Will changes to bottled water composition result in improvement for Australian consumers?
The Australian Government’s food standards agency, Food Standards Australia New Zealand (FSANZ), has called for submissions about adopting World Health Organization (WHO) limits for chemicals in packaged water sold in Australia.
The Australasian Bottled Water Institute (ABWI) has applied to FSANZ to change the Australia New Zealand Food Standards Code to adopt the chemical limits set by WHO in its Guidelines for Drinking-Water Quality.
Some of the differences between the existing FSANZ standard and the WHO guidelines are significant.
On the one hand, there could be six times more mercury (albeit miniscule) allowed in Australia’s bottled water, and two times more copper. But on the other hand, allowable levels of arsenic and lead would drop significantly, and levels of boron would become one-twelfth of the current limit. Organic matter would also become less acceptable under the new standard.
FSANZ Chief Executive Officer Steve McCutcheon said adopting the WHO standard would place limits on more chemicals and would bring the requirements for packaged water in Australia and New Zealand into line with international standards.
The Australasian Bottled Water Institute said that aligning Australia and New Zealand bottled water to World Health Organisation standard would benefit the packaged water industry.
“This application will reassure consumers that chemical constituents in packaged water are regulated on a mandatory level to the same levels as those set internationally. The inclusion of such limits will also enhance the ability of the industry to compete in export markets overseas,” said the Australasian Bottled Water Institute’s submission.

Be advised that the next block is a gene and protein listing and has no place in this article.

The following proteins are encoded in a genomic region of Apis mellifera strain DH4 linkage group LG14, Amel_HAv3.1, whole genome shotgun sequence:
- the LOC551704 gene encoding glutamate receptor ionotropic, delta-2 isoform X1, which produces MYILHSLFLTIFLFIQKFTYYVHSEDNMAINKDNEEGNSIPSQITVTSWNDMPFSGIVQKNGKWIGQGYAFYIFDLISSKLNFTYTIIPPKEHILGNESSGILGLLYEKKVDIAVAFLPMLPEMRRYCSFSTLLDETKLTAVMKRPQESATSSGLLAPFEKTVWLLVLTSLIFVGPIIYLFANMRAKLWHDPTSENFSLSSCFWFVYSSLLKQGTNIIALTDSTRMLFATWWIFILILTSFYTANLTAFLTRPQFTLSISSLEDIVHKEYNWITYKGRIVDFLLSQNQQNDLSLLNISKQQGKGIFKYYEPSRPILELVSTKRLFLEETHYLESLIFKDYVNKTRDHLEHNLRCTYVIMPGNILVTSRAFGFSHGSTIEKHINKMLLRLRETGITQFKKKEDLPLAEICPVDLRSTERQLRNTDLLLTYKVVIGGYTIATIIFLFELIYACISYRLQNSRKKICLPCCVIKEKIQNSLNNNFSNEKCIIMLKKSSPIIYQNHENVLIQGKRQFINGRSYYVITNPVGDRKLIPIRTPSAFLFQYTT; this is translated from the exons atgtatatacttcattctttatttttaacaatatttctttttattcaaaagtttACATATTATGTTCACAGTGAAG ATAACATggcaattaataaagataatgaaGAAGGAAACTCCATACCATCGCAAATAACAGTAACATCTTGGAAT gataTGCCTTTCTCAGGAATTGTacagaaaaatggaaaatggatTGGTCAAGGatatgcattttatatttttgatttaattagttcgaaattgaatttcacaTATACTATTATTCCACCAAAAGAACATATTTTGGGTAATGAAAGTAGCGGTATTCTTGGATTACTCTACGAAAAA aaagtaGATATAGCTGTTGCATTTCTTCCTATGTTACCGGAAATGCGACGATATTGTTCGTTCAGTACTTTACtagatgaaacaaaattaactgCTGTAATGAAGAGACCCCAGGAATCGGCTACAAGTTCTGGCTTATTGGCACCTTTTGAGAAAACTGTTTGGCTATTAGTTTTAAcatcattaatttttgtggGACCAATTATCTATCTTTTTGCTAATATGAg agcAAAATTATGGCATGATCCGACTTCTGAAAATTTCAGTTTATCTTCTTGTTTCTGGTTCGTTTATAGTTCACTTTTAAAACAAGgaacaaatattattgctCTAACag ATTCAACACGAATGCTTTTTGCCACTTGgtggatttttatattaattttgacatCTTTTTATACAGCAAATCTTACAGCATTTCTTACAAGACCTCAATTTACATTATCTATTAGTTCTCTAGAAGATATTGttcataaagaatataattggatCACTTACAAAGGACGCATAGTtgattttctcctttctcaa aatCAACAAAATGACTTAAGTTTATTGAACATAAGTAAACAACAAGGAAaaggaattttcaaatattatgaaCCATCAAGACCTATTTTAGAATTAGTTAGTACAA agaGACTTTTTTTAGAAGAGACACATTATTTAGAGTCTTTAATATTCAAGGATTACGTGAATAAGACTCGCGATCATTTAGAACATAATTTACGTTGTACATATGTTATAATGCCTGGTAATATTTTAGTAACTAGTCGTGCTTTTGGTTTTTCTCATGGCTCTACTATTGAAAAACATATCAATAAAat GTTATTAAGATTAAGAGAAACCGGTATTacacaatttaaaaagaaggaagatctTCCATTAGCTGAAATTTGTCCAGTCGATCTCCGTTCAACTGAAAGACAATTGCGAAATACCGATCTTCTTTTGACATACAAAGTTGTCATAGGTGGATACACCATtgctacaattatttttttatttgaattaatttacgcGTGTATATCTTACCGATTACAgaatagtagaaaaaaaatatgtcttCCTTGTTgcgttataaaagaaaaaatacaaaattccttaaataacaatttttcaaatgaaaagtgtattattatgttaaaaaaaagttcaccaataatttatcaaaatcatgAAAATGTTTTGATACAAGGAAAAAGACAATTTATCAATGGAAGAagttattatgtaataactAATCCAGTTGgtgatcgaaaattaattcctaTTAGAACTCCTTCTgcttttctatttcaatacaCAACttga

FSANZ says it supports the change to the WHO guidelines, although suggest maintaining two existing limits, including for Fluoride. Current limits in Australia allow 2.0 mg/L of naturally occurring fluoride, whereas WHO would accept only 1.5mg/L.
“FSANZ is recommending adopting the WHO limits, with two exceptions. We are recommending maintaining the current lower limit for fluoride in packaged water and a marginally higher limit for styrene, which is used as a processing aid in packaged water,” said Mr McCutcheon.
Mr McCutcheon added that “FSANZ has taken into account safety assessments conducted by expert advisors to WHO and FSANZ’s own assessments conducted for fluoride and styrene.”
FSANZ welcomes comments from government agencies, public health professionals, industry and the community on its report.
The closing date for submissions to FSANZ is 13 September 2012.
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